Rarely does the Supreme Court weigh in on issues related to estate planning but in this term, it did just that. The Court’s decision In Hillman v. Maretta centered on what happens when a decedent’s life insurance beneficiary is his ex-spouse, i.e., the decedent did not change the beneficiary designation after their divorce. Many states have laws addressing this circumstance. For example, in Colorado, state law dictates that upon divorce, any life insurance beneficiary designation naming the person’s ex-spouse is automatically revoked. Virginia law, the state out of which the Hillman decision arose, has a similar law. The Virginia law is two-fold. First, it provides any designation of a spouse is deemed revoked upon divorce and the proceeds will be distributed as if the designation had never been made. Second, it provides if the first part of the law is held to be preempted, then whoever would be entitled to the life insurance proceeds under state law may sue the former spouse to recover any proceeds paid.
In Hillman, the decedent was a federal employee and the life insurance policy at issue fell under the Federal Employees’ Group Life Insurance Act (FEGLIA). FEGLIA provides that the proceeds of federal life insurance policies shall be paid to designated beneficiaries before anyone else. There was no disagreement among the parties that FEGLIA preempted the first part of the Virginia state law regarding automatic revocation of an ex-spouse beneficiary. However, the dispute centered on the second part and those defending the state law argued that in FEGLIA, Congress was merely striving for the administrative convenience of knowing where to pay the funds, a convenience not disturbed by a subsequent lawsuit between the parties to recover those funds.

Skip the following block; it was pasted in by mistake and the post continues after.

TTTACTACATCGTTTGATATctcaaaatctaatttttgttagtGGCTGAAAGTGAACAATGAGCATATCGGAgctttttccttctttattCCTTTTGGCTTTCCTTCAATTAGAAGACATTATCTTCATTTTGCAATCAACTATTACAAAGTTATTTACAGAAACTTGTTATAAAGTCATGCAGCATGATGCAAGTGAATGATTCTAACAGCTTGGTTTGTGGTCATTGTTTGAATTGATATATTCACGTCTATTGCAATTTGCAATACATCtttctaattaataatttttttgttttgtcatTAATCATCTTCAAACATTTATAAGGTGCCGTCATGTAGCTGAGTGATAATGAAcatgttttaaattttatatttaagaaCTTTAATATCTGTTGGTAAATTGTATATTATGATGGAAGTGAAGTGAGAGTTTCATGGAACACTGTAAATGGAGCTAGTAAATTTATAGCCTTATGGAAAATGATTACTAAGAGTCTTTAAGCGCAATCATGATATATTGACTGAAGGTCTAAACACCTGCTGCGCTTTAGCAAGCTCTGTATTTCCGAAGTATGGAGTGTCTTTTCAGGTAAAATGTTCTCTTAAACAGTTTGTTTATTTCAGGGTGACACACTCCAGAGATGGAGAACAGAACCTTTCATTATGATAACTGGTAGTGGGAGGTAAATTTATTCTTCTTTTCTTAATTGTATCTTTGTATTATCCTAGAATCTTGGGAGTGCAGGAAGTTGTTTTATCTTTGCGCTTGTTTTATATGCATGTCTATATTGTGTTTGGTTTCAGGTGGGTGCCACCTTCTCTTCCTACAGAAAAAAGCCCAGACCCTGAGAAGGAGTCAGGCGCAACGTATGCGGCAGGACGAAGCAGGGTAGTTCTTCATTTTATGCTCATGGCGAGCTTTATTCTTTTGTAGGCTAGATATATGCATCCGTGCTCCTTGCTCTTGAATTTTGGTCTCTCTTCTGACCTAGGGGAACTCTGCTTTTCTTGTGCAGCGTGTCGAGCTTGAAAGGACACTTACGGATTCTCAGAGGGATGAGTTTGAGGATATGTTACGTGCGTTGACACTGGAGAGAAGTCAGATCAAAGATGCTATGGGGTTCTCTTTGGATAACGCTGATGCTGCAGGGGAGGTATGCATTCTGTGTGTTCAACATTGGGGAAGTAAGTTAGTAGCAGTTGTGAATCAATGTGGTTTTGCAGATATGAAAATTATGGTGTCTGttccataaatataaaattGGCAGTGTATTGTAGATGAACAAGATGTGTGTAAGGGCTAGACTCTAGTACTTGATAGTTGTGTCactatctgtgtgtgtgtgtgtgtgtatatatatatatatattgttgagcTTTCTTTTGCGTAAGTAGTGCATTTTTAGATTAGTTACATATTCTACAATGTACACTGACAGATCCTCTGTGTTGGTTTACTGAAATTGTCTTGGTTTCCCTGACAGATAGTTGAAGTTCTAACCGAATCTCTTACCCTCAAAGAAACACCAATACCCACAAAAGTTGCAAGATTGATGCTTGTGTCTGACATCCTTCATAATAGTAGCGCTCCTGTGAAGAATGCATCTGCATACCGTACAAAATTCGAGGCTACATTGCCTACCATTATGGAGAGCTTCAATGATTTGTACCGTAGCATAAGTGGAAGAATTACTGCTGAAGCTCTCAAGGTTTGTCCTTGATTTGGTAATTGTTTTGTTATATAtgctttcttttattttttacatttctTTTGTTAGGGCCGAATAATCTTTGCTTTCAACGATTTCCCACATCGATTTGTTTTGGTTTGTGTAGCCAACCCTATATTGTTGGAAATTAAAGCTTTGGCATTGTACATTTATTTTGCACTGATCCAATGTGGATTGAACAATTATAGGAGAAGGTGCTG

The Court rejected that argument. Relying on legislative text and history, the Court reasoned that Congress sought not only administrative convenience but also to honor the employee’s choice of beneficiary. The Court held that FEGLIA preempted both sections of Virginia’s law as interfering with Congress’ legislative scheme, because Virginia law hinges on a finding that the proceeds actually ‘belong’ to someone other than the named beneficiary. The Court acknowledged that “[o]ne can imagine plausible reasons to favor a different policy” as employees often forget to update beneficiaries following divorce. However, the fact remains, FEGLIA does not provide an exception or divorce revocation and under the principles of preemption, it controls over Virginia’s state law in this area.
In Hillman, this meant that the insurance proceeds went to the decedent’s ex-wife, rather than to the woman that was his wife at the time of his death.
Though this decision is limited to life insurance policies tied to federal employment, it serves as a reminder to review and update your estate planning regularly, including your life insurance beneficiary designations.
To read the opinion in its entirety, go here.